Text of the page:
Environmental Group Wants More Deep Sea Drilling Regulations. As is so often the case, business interests are outpacing regulatory protections — this time in the realm of deep sea drilling.
According to a new report from the conservation group Center for Ocean Solutions, mining and drilling companies are making plans to extract natural resources from previously untapped deep seabeds, yet protections for the ocean floor remain limited. Environmental Group Wants More Deep Sea Drilling Regulations
The Center for Ocean Solutions’ new policy paper, published in the journal Science, calls on the International Seabed Authority (ISA) to address the ocean floor’s currently lax environmental protections, in the face of growing industrial interests.
“Our purpose is to point out that the ISA has an important opportunity to create networks of no-mining Marine Protected Areas (MPAs) as part of the regulatory framework they are considering at their July meeting,” Lisa Wedding, a scientist with the group and lead author of the new paper, explained in a recent press release. “The establishment of regional MPA networks in the deep sea could potentially benefit both mining and biodiversity interests by providing more economic certainty and ecosystem protection.” Environmental Group Wants More Deep Sea Drilling Regulations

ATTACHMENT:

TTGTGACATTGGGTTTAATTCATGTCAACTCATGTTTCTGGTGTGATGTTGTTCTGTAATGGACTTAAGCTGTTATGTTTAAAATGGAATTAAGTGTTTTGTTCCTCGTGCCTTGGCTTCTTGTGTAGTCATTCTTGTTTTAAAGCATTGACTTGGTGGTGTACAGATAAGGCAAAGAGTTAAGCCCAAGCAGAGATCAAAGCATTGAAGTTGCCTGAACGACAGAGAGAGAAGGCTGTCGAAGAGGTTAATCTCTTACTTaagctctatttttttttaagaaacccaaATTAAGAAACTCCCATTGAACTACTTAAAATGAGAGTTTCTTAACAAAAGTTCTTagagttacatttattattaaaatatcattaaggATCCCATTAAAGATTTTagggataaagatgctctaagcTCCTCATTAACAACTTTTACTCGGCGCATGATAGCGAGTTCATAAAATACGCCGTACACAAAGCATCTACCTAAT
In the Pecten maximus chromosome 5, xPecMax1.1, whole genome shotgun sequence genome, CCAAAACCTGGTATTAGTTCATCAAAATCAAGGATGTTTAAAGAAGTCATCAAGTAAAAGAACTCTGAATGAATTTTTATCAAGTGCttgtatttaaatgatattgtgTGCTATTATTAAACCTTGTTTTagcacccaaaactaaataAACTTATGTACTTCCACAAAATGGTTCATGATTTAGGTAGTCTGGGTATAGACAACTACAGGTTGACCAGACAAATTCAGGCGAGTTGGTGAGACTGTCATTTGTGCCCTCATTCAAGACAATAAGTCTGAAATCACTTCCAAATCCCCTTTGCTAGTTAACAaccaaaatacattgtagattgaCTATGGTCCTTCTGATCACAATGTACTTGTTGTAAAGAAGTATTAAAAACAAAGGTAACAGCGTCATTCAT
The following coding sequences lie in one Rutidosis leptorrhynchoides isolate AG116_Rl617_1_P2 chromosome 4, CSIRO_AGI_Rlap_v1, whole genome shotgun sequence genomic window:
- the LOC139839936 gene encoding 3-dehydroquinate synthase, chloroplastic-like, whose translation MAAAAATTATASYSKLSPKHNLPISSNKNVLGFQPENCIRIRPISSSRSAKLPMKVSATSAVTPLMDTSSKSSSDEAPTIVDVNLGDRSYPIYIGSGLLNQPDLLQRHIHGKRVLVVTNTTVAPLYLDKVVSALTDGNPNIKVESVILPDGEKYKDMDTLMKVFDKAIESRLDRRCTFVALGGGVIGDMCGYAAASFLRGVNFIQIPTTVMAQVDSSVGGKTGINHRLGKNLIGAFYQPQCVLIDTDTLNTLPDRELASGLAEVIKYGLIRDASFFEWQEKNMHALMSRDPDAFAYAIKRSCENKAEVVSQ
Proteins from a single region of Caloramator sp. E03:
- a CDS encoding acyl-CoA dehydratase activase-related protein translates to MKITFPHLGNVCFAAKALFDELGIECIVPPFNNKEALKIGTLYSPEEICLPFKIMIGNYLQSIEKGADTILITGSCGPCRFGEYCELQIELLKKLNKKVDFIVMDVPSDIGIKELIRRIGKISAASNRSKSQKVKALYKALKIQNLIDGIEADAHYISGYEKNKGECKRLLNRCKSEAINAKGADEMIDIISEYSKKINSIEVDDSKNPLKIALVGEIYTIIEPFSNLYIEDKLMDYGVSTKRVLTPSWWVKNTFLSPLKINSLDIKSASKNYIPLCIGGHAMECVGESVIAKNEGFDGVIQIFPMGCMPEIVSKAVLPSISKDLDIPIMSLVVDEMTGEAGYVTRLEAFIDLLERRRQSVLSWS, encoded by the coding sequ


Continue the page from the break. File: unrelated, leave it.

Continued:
The ISA is a U.N.-backed intergovernmental organization tasked with regulating mining activities in the seabed outside national jurisdiction. The body, which has already granted more than two dozen exploratory permits to national and private mining interests, is currently meeting in Kingston, Jamaica.
Conservation groups are calling on the body to cease issuing permits until stronger regulatory protections are established.
“Deep-sea areas targeted by mining claims frequently harbor high biodiversity and fragile habitats, and may have very slow rates of recovery from physical disturbance,” said Craig Smith, report co-author and professor of oceanography at the University of Hawaii at Manoa.
Sought after for the minerals and rare earth metals that may exist there, these dark ocean floors are far from public eyes, making keeping tabs on environmental damage is especially difficult. That’s all the more reason, activists say, to establish more expansive protections.
“The time is now to protect this important part of the planet for current and future generations,” added Larry Crowder, report co-author and senior fellow at the Stanford Woods Institute for the Environment. “Decisions that affect us all will be made by the ISA this summer.”